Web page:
Everything Belongs to the Brave: The Show Notes
First things first. Before we get into our sources, listen to a pro musician playing a modern reconstruction of an ancient carnyx:
And here are some images of ancient carnyxes. Check out all the cool animal heads!
Here’s a picture of the Gundestrup Cauldron!
And here are close-ups of some of the panels:
Here’s a pic of the Vix cauldron:
And here’s one of the Snettisham Torque.
OK! On to our sources. The modern sources we used include:
The Ancient Celts by Barry Cunliffe
The Celts: Search for a Civilization by Alice Roberts
Europe Before Rome: A Site-By-Site Tour of the Stone, Bronze and Iron Ages by Douglas T. Price
Here’s a lot of info on that archaeological site at Ribemont-sur-Ancre, including a very spooky reconstruction of what it might have looked like. Click around!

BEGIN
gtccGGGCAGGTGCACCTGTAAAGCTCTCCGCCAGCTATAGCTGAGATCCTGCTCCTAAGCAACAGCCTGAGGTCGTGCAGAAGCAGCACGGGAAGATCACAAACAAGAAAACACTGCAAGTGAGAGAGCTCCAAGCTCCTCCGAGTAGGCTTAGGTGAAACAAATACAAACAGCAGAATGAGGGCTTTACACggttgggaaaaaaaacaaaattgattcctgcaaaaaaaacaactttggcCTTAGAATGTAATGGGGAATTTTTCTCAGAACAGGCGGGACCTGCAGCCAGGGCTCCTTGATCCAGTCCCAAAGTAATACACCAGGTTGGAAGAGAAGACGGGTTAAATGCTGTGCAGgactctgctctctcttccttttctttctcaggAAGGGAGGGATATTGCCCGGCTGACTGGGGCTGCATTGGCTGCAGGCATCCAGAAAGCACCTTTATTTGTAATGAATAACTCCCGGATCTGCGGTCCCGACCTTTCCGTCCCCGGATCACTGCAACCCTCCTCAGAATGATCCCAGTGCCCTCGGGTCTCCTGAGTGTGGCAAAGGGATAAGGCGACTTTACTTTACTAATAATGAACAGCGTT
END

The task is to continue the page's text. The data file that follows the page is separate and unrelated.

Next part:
Some articles we found useful include:
The Head Hunters by Chris Rudd
Humans as Ritual Victims in the Later Prehistory of Western Europe by Miranda Green
La Tene Style: Definition, Art & Artifacts
The Lives of Ancient Celtic Women by Heather Payne Savino
A Greek Treasure in France by Paul Lewis
The History Blog: A Complete Original Carnyx
The Wikipedia version of The Tale of Mac Da Thó’s Pig from the Ulster Cycle.
Our ancient sources include:
Pliny the Elder’s Natural History (John Bostock and H.T. Riley translation)
Posidonius of Rhodes (I. G. Kidd translation)
Cassius Dio’s Roman History (Earnest Cary translation)
Livy’s History of Rome (Rev. Canon Roberts translation)
Diodorus’ Library of History (Charles Henry Oldfather translation)
Ammianus Marcellinus’ Roman History (J.C. Rolfe translation)
Caesar’s Commentaries (W.A. MacDevitt translation)
Polybius’ Histories (William Roger Paton translation)
Frontinus’ Strategems (Charles E. Bennett translation)
Plutarch’s On the Bravery of Women (Loeb Classical Library edition)
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